When checking used car ads from dealerships, certain phrases frequently pop up. “Certified Pre-Owned” is one of the most common phrases, and just looking at that phrase gives car shoppers a sense of security. Whether the description says the vehicle is “Factory Certified” or “Dealer Certified,” it is a comforting phrase. It gives the impression that someone has fully inspected the vehicle, and that all of the possible issues have been discovered, noted, and corrected. “Certified” leads the shopper to believe that someone is standing behind this vehicle. In today’s car market, though, the word “certified” can be thrown around by any entity, and in each case, the word means something different. Being a savvy consumer has gotten a little more difficult because it’s critical to take a second or third look at the vehicle advertised to see who is doing the certifying, what that inspection actually takes into consideration, and what warranties or bonuses are associated with that specific certification. It turns out that the word itself may not mean the same thing to every vehicle, and knowing the difference can make or break a good deal on a used vehicle. In this article, each type of certification will be discussed to help used car shoppers around the country know what to look for, and what it means to have a Factory Certified Pre-Owned vs Dealer Certified Pre-Owned vehicle.
The Factory Certified Pre-Owned Vehicle
Each vehicle manufacturer has their own qualifications for what they will consider for a Factory Certified Pre-Owned car, truck, or SUV. In most cases, the vehicle will be less than seven years old, with fewer than 80,000 miles.
Each of these vehicles is subjected to a multi-point inspection by the dealership, the results of which are provided to the manufacturer, who then must sign off on the information provided to confirm the vehicle is, in fact, Factory Certified. The dealer is responsible for reconditioning the vehicle as needed to correct any glitches or problems encountered in the inspection. A fee is paid by the dealership to register the vehicle as Certified Pre-Owned with the manufacturer, and the paperwork associated with this process should be available for review.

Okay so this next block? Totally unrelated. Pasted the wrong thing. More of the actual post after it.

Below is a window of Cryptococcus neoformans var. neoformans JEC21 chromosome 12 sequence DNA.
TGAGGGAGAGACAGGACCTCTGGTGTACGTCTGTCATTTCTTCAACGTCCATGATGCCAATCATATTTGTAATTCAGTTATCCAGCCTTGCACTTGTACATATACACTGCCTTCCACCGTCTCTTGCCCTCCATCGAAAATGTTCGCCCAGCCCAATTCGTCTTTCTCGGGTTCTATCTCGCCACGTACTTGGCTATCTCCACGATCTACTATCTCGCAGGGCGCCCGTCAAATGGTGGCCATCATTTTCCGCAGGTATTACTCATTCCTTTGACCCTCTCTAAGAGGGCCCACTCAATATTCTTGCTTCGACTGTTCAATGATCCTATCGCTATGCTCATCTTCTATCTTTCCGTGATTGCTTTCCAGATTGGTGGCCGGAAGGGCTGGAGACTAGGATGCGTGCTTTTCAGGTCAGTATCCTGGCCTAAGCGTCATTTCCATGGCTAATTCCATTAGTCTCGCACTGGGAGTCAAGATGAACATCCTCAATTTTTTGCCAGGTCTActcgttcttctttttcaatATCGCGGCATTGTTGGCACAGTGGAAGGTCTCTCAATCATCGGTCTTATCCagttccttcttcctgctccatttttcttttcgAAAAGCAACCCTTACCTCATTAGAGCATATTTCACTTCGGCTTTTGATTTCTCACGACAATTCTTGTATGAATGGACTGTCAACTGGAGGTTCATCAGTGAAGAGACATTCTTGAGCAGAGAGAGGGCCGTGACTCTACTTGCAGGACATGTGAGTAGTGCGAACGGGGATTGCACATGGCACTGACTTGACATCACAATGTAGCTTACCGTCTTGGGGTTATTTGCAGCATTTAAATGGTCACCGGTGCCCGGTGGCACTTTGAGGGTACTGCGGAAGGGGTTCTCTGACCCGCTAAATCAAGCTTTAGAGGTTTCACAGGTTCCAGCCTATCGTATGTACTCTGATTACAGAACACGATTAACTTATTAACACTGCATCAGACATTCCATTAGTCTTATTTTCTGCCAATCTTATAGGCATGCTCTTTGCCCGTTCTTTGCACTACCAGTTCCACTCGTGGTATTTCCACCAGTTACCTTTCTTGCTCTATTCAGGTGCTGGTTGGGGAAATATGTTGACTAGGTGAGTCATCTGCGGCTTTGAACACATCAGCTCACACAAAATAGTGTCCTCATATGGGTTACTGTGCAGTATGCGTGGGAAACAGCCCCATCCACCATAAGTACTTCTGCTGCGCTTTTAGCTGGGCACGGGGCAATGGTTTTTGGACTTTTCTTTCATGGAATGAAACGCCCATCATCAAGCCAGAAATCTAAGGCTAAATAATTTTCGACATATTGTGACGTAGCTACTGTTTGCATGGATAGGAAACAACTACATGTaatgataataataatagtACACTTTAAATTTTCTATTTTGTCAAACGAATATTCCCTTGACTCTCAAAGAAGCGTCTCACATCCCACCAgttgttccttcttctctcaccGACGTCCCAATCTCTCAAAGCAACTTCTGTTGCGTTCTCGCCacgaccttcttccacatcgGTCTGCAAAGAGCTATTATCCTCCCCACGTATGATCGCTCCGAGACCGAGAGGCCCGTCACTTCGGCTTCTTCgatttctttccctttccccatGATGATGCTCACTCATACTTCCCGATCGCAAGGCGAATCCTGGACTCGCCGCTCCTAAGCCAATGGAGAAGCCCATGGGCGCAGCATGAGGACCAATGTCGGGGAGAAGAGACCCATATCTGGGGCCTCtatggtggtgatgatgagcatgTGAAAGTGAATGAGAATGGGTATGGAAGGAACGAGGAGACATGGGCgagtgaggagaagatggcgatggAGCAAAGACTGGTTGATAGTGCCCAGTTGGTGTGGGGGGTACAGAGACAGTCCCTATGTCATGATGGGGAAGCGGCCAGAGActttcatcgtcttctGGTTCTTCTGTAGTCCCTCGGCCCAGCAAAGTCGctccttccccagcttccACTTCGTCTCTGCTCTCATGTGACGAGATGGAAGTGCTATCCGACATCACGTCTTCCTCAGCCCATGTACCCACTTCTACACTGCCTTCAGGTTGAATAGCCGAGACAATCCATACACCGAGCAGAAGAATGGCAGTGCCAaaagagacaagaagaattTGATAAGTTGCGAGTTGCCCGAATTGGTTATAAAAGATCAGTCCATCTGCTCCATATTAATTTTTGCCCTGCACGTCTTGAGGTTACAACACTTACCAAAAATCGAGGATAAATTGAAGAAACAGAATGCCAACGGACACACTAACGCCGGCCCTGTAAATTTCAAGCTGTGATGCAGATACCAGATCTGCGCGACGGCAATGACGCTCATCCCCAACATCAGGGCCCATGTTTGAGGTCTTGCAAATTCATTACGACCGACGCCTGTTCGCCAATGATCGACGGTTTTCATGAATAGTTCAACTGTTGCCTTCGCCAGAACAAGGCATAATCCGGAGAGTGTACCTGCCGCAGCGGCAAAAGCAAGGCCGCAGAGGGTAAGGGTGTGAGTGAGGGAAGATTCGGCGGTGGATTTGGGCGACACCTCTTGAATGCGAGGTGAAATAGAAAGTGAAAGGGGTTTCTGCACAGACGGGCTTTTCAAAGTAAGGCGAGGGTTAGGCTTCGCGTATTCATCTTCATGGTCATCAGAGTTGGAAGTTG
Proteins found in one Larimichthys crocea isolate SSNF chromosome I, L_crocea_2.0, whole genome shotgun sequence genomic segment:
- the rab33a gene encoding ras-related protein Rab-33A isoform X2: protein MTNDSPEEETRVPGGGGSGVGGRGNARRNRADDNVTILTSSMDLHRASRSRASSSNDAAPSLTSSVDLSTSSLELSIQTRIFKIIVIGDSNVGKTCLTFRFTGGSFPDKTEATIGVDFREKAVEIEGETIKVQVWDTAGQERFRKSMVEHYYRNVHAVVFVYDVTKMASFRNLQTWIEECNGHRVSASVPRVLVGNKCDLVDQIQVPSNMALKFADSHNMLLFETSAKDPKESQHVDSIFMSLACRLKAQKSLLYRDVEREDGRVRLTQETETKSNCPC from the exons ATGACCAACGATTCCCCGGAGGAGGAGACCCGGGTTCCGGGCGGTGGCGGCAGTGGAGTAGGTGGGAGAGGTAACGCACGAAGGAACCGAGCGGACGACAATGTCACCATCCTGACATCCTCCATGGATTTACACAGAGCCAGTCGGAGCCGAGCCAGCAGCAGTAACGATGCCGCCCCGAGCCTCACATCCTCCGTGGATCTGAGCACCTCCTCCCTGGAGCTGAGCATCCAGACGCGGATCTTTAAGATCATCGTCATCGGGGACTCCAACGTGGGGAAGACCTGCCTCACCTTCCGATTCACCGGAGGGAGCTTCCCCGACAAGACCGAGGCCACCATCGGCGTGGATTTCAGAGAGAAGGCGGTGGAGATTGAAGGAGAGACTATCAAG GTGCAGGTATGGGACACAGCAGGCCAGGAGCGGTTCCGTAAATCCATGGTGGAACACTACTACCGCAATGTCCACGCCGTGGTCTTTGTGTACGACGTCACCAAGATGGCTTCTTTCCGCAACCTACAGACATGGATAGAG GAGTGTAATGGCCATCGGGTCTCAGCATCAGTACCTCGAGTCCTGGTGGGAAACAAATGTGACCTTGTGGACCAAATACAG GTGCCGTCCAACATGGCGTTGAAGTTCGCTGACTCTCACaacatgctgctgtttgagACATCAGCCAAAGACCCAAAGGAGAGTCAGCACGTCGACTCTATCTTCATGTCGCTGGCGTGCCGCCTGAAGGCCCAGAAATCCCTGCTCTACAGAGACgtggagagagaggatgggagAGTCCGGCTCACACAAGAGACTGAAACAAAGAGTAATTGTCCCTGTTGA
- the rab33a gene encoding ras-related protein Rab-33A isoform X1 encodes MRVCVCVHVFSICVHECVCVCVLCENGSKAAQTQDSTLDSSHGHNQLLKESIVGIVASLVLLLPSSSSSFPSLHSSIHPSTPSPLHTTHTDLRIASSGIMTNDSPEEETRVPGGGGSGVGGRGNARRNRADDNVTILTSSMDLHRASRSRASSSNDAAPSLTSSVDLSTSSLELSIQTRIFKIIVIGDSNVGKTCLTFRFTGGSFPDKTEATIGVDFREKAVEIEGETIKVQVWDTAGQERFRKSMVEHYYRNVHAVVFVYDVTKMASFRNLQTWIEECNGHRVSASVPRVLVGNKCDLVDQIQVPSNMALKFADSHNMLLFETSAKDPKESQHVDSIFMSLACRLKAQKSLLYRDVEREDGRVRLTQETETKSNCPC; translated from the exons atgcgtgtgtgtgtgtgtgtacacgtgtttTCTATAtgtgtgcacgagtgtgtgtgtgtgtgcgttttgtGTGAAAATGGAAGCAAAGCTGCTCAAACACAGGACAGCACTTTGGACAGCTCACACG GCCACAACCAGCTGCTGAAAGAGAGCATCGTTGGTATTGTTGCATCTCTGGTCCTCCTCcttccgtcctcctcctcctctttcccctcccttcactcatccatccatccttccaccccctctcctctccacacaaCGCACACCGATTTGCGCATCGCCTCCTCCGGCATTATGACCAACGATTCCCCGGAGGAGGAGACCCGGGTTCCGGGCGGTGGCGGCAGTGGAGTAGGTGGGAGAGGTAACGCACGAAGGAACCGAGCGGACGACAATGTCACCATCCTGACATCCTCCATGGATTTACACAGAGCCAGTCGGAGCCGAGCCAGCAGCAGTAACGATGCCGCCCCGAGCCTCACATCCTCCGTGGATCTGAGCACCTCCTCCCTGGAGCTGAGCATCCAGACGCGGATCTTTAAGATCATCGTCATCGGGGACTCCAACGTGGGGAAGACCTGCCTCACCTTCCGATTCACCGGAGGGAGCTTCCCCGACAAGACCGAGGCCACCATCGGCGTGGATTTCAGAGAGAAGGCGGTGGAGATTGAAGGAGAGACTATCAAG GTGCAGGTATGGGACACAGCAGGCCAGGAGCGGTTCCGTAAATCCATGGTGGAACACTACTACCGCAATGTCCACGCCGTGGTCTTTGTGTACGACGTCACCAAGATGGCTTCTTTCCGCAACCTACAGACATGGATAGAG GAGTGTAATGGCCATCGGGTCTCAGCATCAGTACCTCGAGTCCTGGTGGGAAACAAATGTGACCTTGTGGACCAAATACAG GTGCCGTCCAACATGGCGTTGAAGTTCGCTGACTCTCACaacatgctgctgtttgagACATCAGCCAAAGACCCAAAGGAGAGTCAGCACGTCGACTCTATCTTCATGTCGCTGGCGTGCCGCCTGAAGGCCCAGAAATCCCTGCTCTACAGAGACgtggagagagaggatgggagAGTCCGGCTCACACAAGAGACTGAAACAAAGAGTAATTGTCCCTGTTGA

As a result, certain benefits are passed down to the prospective buyer of the CPO vehicle. Typically, these vehicles are eligible for extended warranties and may have additional benefits, like roadside assistance, loaner vehicles during the warranty period, and free trials of add-on services, like satellite radio or navigation programs. These bonuses make Factory CPO vehicles all the more tantalizing to buyers, and while these vehicles are typically priced higher than standard used vehicles to accommodate for the extras, consumers are willing to pay for the peace of mind.
When considering a used vehicle, a smart shopper should always consult the details of how each manufacturer’s CPO warranty works, and what features and functions are included in the inspection. These details can be found on each auto company’s website. When researching a new car, take the time to read all of the points on the manufacturer’s requirements for a vehicle to be factory certified, and keep that in mind when shopping. While a truly CPO vehicle will have undergone strenuous testing, there are a few sellers who may be less than honest. A little extra research can save a lot of headache.